Retail and hotels have taken the brunt of lockdowns, while logistics and residential have fared much better. Even when Covid-19 is bought under control, the path of recovery is far from straightforward, writes Stephanie Baxter
With the UK's mammoth Covid-19 vaccination programme well underway, the end of crippling lockdowns is finally in sight, giving hope to parts of the real estate sector that have been heavily impacted.
Retail and hotels have been particularly challenged and adversely impacted by the lockdowns and restrictions, while other sectors such as logistics and residential assets had a great 2020, attracting huge capital flows.
But even if and when Covid-19 is bought under control, the path of recovery is far from straightforward.
PGIM Real Estate head of European investment research Greg Kane says it is striking just how wide the range of plausible outcomes still is: "We're starting the year with an incredible degree of uncertainty, which could lead to very positive outcomes or, as we've experienced in the last few months, there could be setbacks and challenges to overcome."
For Mayfair Capital chief investment officer Tim Munn it is very helpful that the UK got a Brexit deal at the end of 2020, because given where we stand now on Covid-19, a no-deal scenario would have been very bad for the market.
"It means that we're now free to focus on Covid-19 as being the big obstacle," he says. "And while we're in another national lockdown, we're in a better place than we were nine months ago. While infection and mortality rates are higher, we do have a vaccine which is being rolled out. It's a case of allowing that to play through before we can start thinking about getting back to normal, and there may bumps along the road."
From the property market perspective, Munn does not see any real change in the impact of the economy and thinks there is even a bit more stability within the economy than in the first lockdown in spring last year.
However, there could be risks to value still to come in real estate as it tends to lag the wider economy. "When businesses struggle due to the wider economic circumstances, it does take a while to come through. So, the sector is still dealing with the effects of what's happened over the last six to nine months," says Kane.
Polarisation of sectors
There has been a real polarisation in the property market between sectors. Retail and leisure and hospitality have suffered significant declines in value and transaction volume. Retails and hotels in particular have had disrupted cash flow and limited financing options as lenders pull back to reduce their risk exposure, according to Kane.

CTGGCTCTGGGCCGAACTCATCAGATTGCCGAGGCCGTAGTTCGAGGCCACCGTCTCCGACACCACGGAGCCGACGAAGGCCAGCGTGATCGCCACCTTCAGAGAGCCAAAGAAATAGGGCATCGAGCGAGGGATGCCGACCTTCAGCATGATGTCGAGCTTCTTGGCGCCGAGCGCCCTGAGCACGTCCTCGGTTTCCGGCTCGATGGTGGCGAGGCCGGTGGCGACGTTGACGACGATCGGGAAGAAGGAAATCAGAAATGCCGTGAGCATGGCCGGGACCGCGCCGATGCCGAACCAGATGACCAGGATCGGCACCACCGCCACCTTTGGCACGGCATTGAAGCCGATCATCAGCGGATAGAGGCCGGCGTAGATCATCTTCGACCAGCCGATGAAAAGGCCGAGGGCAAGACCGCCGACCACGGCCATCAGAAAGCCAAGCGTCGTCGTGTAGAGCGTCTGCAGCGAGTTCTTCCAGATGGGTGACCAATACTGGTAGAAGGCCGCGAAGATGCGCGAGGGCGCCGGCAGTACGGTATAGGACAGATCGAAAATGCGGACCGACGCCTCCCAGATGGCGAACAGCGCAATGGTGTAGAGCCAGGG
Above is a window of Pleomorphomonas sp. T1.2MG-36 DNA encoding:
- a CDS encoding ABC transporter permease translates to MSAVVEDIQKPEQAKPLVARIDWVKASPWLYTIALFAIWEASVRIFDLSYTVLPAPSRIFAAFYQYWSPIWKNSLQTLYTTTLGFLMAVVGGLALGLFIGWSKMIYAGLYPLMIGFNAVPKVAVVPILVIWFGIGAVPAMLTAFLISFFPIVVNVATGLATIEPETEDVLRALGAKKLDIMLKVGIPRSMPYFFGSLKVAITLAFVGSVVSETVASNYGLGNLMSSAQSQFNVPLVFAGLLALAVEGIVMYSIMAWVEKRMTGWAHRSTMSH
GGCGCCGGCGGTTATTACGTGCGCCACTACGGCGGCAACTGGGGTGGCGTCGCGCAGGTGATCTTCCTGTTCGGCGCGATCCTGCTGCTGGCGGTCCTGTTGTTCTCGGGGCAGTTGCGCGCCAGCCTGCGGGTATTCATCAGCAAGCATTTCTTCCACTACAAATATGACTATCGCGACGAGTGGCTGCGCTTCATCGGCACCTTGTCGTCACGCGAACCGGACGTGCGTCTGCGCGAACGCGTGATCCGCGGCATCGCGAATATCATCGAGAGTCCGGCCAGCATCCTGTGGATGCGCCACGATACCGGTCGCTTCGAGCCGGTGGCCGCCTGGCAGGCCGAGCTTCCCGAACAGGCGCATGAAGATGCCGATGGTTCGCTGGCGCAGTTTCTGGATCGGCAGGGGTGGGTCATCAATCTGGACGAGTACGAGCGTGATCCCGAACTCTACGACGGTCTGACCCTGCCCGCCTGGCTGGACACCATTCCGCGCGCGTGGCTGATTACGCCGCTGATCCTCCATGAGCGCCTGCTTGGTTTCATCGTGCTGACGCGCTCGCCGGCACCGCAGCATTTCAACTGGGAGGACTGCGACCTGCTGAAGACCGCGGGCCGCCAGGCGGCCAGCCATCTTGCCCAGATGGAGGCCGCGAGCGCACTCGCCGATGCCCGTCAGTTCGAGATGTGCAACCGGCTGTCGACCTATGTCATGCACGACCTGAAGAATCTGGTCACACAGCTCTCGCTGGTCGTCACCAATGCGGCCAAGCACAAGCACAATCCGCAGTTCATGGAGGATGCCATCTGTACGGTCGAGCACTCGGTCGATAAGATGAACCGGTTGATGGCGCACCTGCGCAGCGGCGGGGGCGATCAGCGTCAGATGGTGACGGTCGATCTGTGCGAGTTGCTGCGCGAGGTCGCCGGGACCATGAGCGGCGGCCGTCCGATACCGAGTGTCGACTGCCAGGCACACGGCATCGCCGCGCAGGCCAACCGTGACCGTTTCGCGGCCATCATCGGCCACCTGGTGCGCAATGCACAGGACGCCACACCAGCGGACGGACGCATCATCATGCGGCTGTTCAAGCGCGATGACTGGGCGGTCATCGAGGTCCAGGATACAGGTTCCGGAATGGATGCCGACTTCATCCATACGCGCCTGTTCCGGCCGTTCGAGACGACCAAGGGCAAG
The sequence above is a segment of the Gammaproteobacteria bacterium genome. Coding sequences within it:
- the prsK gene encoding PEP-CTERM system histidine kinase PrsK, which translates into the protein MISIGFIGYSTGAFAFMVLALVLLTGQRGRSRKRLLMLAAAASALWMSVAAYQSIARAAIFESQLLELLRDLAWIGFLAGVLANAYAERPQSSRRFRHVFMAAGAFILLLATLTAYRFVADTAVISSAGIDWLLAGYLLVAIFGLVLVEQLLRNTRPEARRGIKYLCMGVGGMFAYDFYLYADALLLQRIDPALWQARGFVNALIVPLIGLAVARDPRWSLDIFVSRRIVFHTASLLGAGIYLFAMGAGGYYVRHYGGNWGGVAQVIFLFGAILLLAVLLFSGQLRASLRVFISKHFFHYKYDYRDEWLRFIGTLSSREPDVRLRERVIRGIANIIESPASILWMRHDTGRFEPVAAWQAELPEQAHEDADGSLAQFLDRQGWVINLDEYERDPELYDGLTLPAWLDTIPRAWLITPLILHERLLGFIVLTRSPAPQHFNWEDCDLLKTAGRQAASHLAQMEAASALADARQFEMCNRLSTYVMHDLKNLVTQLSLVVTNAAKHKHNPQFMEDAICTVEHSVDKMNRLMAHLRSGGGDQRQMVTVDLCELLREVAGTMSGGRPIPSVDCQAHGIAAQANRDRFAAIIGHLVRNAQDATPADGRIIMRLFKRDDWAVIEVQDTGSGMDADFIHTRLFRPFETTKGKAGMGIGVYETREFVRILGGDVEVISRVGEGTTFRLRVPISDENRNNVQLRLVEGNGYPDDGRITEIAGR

The short-term outlook for these sectors remains very challenging, adds Munn.
It is "almost a little bit too early" to tell and we need to know a bit more about what the exit from this crisis is going to look like, continues Kane.
The big problem for retail is that in addition to the pandemic, there is also a big structural shift in the business model of retail with the move to online deliveries.
"It's pretty clear there is too much retail space, and we've already started to see retail space being taken out of the market to be converted to other uses," says Kane.
"We know that at some point, both in the UK and elsewhere, the retail sector is going to present itself as a very interesting investment opportunity. The truth is, it's probably not there yet because there's still a long way to go on the adjustment path, and that's also partly because the retailers themselves are not 100% certain what their business models are going to look like in several years' time - so there's a lot of uncertainties all the way through the system."
The types of retail that interest PGIM are those where there is a solid tenant with a reasonable lease term left but also has location and alternative use potential - because it gives some protection against the risks around cash flows.
Other sectors such as industrial logistics and residential have faired very well, with huge demand from investors in Q4 last year, and are expected to continue to do well in 2021.